Topic selection- Employee Absenteeism
Absenteeism is a complex issue within organizations in today’s competitive and challenging environment. Absenteeism in this case means habitual or intentional absence from work (Singh et al., 2016). It occurs when employees fail to present themselves for duty. Missing some workdays is expected in the workplace. However, excessive absenteeism becomes a problem.
If absenteeism remains untreated it can have negative effects on organizational performance. This is associated with the direct and indirect costs of absenteeism (Singh et al., 2016). The direct costs include the reduced provision of services, lost productivity, wages paid to absentees, cost of managing absenteeism, and high-cost of replacing absentees with temporary workers or overtime pay. The indirect costs include reduced productivity, loss of productivity time, and poor quality goods or services. Therefore, excessive absenteeism needs to be addressed to avoid the negative impacts.
A relationship exists between absenteeism, and motivation and performance. Lack of motivation in the workplace leads to job dissatisfaction associated with absenteeism which harms performance (Drakopoulos & Griman, 2011). This means that lack of motivation acts as the main cause of absenteeism which affects organizational performance. When employees are motivated, they will be satisfied with their job reducing the rates of absenteeism.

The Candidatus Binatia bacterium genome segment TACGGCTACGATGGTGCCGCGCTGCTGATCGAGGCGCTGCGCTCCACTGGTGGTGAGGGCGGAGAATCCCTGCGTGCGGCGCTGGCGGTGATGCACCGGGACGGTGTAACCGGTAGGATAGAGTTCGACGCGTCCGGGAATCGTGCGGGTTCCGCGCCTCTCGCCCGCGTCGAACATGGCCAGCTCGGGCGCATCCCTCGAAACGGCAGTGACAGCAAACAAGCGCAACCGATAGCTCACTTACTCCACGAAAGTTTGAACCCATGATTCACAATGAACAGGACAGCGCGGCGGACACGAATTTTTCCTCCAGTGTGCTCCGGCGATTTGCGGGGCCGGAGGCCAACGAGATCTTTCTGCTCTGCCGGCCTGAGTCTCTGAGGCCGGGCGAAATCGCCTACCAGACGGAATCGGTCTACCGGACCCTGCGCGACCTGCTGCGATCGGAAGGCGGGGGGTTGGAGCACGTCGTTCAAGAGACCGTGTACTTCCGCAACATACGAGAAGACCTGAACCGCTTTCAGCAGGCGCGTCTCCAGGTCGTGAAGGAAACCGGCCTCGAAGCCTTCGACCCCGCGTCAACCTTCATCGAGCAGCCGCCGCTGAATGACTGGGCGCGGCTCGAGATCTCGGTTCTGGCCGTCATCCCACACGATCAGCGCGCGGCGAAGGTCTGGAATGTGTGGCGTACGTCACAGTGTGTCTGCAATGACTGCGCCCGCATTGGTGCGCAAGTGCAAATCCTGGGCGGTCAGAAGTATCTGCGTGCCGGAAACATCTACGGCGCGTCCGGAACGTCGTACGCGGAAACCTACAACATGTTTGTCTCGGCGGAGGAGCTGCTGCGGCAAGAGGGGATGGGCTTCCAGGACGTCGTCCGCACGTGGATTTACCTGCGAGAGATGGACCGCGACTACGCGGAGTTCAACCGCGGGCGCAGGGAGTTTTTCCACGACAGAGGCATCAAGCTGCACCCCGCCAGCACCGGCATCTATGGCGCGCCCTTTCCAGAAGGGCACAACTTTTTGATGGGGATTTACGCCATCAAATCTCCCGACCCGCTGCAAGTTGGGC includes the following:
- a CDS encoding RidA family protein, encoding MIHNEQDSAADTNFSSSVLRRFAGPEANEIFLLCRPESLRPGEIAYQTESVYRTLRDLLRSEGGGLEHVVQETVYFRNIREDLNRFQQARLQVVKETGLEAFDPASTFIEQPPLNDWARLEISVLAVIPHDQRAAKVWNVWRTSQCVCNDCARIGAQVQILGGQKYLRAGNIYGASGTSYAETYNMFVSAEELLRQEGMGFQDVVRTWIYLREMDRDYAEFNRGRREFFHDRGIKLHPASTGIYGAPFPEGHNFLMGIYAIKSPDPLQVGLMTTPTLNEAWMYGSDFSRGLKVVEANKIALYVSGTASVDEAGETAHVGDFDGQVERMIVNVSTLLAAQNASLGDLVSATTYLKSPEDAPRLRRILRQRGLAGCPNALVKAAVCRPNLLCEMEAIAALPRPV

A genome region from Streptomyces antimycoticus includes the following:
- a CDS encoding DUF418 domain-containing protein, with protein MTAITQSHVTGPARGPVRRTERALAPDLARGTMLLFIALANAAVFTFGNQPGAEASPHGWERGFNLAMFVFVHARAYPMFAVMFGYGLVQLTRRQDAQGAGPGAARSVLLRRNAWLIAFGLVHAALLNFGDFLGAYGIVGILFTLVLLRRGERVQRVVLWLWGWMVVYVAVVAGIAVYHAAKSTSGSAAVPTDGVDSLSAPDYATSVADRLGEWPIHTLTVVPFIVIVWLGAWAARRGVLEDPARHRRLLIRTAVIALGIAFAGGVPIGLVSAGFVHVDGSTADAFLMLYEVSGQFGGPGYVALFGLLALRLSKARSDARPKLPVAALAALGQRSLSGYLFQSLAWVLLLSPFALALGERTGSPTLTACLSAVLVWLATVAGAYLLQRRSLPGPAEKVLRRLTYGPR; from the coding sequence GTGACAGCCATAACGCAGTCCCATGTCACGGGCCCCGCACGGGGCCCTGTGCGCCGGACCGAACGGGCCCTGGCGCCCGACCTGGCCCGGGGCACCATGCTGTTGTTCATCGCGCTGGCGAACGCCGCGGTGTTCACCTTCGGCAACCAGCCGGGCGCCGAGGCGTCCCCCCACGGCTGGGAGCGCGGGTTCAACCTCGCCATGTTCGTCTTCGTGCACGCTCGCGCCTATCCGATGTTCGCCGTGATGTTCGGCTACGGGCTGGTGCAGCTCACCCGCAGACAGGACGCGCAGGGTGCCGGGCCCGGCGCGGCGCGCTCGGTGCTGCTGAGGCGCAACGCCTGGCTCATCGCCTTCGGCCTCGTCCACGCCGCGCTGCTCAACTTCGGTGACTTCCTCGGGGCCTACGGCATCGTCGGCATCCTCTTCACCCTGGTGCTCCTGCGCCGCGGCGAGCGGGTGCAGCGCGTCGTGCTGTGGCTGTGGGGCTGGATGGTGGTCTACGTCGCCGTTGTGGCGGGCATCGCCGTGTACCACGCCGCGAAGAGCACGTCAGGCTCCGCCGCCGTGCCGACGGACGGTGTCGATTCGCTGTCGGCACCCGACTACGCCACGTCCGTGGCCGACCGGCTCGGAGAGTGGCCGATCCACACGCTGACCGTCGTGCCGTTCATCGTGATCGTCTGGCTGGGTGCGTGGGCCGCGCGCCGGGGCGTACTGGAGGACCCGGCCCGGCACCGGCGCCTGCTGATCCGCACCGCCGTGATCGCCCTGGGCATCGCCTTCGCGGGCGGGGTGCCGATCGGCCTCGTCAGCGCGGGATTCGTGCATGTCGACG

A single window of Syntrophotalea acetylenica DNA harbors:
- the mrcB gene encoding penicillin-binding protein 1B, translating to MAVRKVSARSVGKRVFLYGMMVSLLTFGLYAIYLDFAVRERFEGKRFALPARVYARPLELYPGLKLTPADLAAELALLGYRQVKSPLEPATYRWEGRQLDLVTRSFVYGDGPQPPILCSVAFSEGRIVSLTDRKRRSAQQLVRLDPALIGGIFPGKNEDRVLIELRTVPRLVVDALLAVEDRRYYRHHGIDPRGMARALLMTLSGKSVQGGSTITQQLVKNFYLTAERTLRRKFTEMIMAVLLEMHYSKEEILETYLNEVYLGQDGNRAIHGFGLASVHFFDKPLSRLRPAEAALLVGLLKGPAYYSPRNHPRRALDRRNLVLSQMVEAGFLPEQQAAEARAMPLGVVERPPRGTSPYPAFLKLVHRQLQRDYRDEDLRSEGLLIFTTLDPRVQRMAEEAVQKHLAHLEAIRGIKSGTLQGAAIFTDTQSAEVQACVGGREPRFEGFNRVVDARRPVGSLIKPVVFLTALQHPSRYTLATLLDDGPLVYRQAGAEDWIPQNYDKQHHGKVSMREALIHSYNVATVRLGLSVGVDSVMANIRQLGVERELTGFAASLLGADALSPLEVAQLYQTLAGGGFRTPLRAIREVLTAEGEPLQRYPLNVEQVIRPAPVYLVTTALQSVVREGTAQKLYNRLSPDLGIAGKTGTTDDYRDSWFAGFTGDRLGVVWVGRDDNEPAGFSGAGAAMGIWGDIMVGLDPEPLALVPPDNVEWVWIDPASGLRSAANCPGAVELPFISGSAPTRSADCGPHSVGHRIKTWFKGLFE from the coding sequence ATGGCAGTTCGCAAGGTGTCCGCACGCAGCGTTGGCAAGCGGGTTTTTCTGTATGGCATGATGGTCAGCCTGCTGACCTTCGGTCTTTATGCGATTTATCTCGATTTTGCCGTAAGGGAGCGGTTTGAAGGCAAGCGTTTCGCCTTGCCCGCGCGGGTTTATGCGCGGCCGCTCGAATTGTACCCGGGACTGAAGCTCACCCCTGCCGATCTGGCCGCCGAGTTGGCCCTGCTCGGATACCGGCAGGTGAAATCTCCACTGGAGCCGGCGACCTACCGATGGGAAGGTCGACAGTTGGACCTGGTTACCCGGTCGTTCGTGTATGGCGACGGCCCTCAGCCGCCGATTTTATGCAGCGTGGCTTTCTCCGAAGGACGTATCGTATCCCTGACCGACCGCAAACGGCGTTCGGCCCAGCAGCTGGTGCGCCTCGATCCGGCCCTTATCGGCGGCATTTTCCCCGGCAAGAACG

Failure to address this problem would harm organizational performance. First, employees will not be satisfied with their job. This will increase the rates of absenteeism. Second, unsatisfied employees will deliver low-quality services (Latham, 2011). This would harm overall organizational performance. Therefore, the main cause of absenteeism is a lack of motivation. Absenteeism has negative effects on organizational performance. If organizations wants to improve their performance, an effective strategy is required to increase motivation in the workplace (Johnson et al., 2018).
Drakopoulos, S. & Griman, K. (2011). The Relationship between Absence from Work and Job Satisfaction: Greece and UK comparisons, 1-19.
Johnson, J., Irizarry, M., Nguyen, N. & Maloney, P. (2018). Part 1: Foundational Theories of Human Motivation. Motivation 101: A Guide for Public Servants. 1, 1-71.
Latham, G. (2011). Work Motivation: History, Theory, Research, and Practice. SAGE Publications, Inc.
Singh, T., Chetty, N. & Karodia, A. (2016). An Investigation into the Impact of Absenteeism on the Organisational Performance of a Private Security Company in Durban, KwaZulu-Natal. SINGAPOREAN Journal of Business Economics, and Management Studies, 4 (11), 105- 159.